Bulldog in Grass

Cancer prevention is an important part of human healthcare. Yet how often do we practice cancer prevention for our pets? The Animal Cancer Foundation states, “Dogs and cats share many environmental risk factors with their human owners, including food and water sources and even the air we breathe.”

Unfortunately, the close connection we share with our dogs may mean they will share some of our health problems, such as cancer. Unfortunately, many of you know this from experience. You’ve had to endure the pain of watching your fur babies suffer from the ravages of cancer. Perhaps you’ve watched your dog slowly decline and have felt helpless, wondering what you could have done differently. As a vet, I’ve seen too many pets slip away from their owners because of cancer. I don’t want this to be the end of your story.

Begin now to take the steps toward cancer prevention for your pet.

Factors in Cancer Risk

In May 2016, the Journal of the American Medical Association Oncology published a study on four lifestyle factors relating to cancer risk.
Those factors include…

  • Smoking.
  • Drinking.
  • Body Mass Index (BMI).
  • Aerobic Exercise.

The study examined thousands of men and women. The conclusion was striking.

Women who were healthy in all four criteria had only a 25% carcinoma cancer risk. The other women had a 45% risk.

Men who were healthy in all four criteria had a 33% risk. The men who weren’t had a 44% risk.

What It Means for Your Pet

This study won’t have an exact parallel for our pets. For one, our pets will never drink or smoke. (However, if you’re a smoker, please realize the danger of your pet inhaling secondhand smoke. Take action to stop your addiction.)

But they may have a high BMI, and they may fail to get enough exercise.
You can take steps toward preventing your pet’s cancer by focusing on these two factors. Let’s examine them a little more closely:

Lower your pet’s BMI.

If your pet doesnt eat nutritious, wholesome food and does eat non-nutritious store-bought food, your pet may be overweight.

And no amount of exercise should erase the fact that lowering your pet’s BMI must begin with changing your pet’s diet.
Consider your own health. If you eat junk food, it’s going to be an uphill battle at the gym, and the same is true for your dog.

Take control of your pet’s health and offer your furry friend safe, healthy foods.

I’d also warn you not to feed your dog table scraps. Even if you are feeding your dog healthy pet food, slipping Fido your leftovers under the table can undo your hard efforts.

Get disciplined and ignore your dog’s pleading eyes. You have to do what’s best for your pet, not what’s fun.

Increase your pet’s exercise time.

Another way to build your dog’s cancer-fighting exercise routine is to up your furry friend’s activity time.

If the extra exercise seems difficult, just remember the cancer study we talked about at the beginning of this post.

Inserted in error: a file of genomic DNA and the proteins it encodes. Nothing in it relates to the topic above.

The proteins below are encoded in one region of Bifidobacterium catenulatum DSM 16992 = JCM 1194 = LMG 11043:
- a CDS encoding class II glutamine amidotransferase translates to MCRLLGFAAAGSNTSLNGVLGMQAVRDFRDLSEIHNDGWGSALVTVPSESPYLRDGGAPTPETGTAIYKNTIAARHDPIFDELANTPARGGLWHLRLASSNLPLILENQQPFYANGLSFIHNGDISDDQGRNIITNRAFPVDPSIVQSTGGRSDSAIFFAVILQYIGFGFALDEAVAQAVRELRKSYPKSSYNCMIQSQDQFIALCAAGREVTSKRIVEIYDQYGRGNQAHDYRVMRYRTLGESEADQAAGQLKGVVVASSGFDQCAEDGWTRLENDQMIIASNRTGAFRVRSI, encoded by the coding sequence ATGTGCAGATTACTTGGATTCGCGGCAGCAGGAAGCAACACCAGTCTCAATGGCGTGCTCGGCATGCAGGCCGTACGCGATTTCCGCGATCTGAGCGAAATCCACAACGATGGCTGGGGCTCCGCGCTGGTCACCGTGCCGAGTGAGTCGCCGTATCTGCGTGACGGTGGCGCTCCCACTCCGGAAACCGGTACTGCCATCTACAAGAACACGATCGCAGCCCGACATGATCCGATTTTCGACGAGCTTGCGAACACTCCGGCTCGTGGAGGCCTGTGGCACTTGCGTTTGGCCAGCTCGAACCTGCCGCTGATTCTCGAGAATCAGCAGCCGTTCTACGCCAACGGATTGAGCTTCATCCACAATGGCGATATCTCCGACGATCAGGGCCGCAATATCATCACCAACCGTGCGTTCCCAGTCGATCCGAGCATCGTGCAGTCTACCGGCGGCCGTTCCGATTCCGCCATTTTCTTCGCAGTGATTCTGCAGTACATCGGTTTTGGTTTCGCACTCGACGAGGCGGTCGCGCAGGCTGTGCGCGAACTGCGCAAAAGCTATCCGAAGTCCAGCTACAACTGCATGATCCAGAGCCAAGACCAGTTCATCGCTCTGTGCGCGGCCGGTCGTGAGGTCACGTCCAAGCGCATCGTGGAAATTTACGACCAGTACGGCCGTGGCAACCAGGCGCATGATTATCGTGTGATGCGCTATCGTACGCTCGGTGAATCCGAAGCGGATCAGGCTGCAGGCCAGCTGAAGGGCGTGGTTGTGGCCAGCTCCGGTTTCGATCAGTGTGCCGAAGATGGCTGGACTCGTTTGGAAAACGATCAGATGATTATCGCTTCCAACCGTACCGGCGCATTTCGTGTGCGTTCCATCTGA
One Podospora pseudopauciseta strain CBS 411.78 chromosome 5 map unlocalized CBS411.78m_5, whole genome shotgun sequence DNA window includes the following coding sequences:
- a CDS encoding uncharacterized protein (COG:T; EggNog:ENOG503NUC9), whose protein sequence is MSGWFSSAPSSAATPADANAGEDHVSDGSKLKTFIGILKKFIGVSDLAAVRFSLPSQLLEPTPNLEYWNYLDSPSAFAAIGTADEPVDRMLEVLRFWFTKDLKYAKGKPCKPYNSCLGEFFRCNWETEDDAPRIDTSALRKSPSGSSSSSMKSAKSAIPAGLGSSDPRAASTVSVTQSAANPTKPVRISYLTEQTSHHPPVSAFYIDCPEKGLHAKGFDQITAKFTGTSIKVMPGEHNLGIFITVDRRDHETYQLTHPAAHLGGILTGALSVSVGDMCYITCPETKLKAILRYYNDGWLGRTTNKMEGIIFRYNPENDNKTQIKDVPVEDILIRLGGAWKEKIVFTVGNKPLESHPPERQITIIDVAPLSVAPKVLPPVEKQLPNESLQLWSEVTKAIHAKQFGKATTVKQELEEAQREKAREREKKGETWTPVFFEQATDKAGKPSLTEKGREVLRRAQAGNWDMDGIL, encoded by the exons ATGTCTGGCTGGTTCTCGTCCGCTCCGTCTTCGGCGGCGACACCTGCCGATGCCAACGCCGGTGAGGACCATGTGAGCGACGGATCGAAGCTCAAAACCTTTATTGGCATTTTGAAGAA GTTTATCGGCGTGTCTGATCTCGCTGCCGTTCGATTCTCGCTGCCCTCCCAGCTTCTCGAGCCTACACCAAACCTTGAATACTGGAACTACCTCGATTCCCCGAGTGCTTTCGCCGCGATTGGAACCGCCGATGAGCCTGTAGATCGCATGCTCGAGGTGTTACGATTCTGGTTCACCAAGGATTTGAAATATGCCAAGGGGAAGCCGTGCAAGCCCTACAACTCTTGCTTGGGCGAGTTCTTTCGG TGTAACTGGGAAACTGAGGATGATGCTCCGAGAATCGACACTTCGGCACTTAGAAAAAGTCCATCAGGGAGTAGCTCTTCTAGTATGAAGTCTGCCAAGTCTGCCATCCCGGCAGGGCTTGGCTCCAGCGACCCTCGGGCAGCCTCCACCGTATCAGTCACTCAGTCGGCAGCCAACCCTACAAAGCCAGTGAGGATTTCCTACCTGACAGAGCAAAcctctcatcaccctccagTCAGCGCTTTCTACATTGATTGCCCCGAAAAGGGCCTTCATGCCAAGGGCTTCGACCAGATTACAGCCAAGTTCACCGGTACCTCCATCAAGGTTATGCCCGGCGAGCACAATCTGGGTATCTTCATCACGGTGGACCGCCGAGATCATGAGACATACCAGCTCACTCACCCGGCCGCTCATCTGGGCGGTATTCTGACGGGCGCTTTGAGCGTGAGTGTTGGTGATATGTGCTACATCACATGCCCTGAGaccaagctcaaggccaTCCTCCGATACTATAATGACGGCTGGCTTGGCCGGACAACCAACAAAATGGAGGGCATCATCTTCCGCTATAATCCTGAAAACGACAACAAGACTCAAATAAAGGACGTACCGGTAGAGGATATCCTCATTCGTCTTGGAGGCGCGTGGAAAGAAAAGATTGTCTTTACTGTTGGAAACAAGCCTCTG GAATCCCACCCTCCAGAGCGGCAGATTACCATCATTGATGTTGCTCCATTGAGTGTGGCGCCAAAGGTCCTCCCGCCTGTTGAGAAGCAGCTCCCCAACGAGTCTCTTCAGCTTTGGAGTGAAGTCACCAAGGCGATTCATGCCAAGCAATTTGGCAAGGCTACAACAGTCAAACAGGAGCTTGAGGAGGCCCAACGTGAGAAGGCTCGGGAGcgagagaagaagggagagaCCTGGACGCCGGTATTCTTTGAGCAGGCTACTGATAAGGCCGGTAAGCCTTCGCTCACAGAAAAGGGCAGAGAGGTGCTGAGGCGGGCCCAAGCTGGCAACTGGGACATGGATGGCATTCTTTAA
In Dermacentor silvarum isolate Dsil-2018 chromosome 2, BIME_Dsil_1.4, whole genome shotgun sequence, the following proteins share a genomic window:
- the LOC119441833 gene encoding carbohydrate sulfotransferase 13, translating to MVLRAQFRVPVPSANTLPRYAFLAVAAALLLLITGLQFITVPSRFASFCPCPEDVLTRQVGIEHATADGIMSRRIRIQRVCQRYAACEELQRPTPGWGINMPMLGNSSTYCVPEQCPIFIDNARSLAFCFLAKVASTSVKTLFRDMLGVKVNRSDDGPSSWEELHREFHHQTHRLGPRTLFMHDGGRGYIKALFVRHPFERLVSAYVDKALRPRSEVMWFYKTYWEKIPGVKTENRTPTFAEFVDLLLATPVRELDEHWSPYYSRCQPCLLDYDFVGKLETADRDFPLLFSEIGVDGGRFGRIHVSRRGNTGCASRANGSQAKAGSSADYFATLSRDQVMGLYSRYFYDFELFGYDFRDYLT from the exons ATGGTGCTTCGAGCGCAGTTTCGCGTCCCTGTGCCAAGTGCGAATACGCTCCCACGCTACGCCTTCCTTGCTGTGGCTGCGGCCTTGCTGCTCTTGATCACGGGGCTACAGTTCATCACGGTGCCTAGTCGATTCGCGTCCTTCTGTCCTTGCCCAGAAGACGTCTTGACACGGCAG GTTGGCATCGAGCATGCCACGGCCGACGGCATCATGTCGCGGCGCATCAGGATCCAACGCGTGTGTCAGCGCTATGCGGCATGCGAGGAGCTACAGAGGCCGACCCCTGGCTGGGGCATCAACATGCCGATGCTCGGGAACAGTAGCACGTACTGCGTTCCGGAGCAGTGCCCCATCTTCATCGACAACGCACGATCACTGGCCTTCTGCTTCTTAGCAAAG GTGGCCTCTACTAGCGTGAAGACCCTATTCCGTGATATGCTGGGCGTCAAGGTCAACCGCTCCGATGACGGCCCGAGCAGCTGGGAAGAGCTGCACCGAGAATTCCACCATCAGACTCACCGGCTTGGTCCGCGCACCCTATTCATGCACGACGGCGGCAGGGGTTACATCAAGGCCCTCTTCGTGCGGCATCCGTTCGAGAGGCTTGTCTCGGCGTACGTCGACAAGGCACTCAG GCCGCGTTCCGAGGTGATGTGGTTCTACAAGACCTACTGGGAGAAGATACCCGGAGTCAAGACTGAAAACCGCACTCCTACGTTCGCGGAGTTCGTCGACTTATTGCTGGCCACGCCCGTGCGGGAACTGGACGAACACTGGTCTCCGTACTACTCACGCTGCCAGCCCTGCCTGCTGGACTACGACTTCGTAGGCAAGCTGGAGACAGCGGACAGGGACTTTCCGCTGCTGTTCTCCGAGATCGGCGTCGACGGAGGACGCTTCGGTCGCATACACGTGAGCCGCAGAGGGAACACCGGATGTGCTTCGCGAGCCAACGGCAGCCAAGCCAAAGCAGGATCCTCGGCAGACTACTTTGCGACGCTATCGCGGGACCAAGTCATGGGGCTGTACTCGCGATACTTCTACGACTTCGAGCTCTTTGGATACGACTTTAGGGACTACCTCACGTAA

Aerobics will help your own cancer prevention. Take your dog hiking, swimming, running, or walking.

If you’re scratching your head for how to get your cat moving, read more on how to make sure your cat gets enough exercise.

Introduce fish oil into your pet’s diet.


Fish oil is an important supplement you can incorporate into your dog’s diet. One of fish oil’s properties is its ability to shrink cancerous tumors.

I recommend two supplements for this third step. The first supplement is the Iceland Premier Omega

It contains high levels of EPA and DHA omega-3 fatty acids essential in supporting their development, maintenance, and wellbeing during all their life stages.





The second supplement I recommend is Eicosamax® Liquid Concentrated Fish Oil. This supplement is high in omega-3 fatty acid content.

If you’re looking to give your dog an extra boost, this supplement is the better choice.

Implementing cancer prevention for your pet is important if you want to increase your pet’s longevity and avoid pain and hardship later.

While I’ve discussed the importance of exercise here, I want to place a stronger emphasis on your pet’s diet.

If your pet is not getting the proper nutrition, he probably won’t feel like running around the yard for exercise.
Until you change the food your pet eats, cancer prevention through exercise may be difficult.

As you change your pet’s eating habits, be sure to check out some other supplements you can add to your pet’s diet!


Dr. Ruth Roberts DVM, CVA

Dr. Ruth Roberts Holistiv Vet

Dr. Ruth Roberts is The Original Pet Health Coach, and has supported thousands of dogs and cats to overcome health hurdles like kidney disease, GI Illness, allergies and cancer. Her natural approach to healing creates a gentle yet effective path for your pet to take on their journey to wellbeing. Dr. Ruth created The Original CrockPet Diet, a balanced home cooked diet for pets, as the foundation of health. Dr. Ruth is now training passionate pet parents, and pet professionals to be Certified Holistic Pet Health Coaches so that more pets can be helped holistically.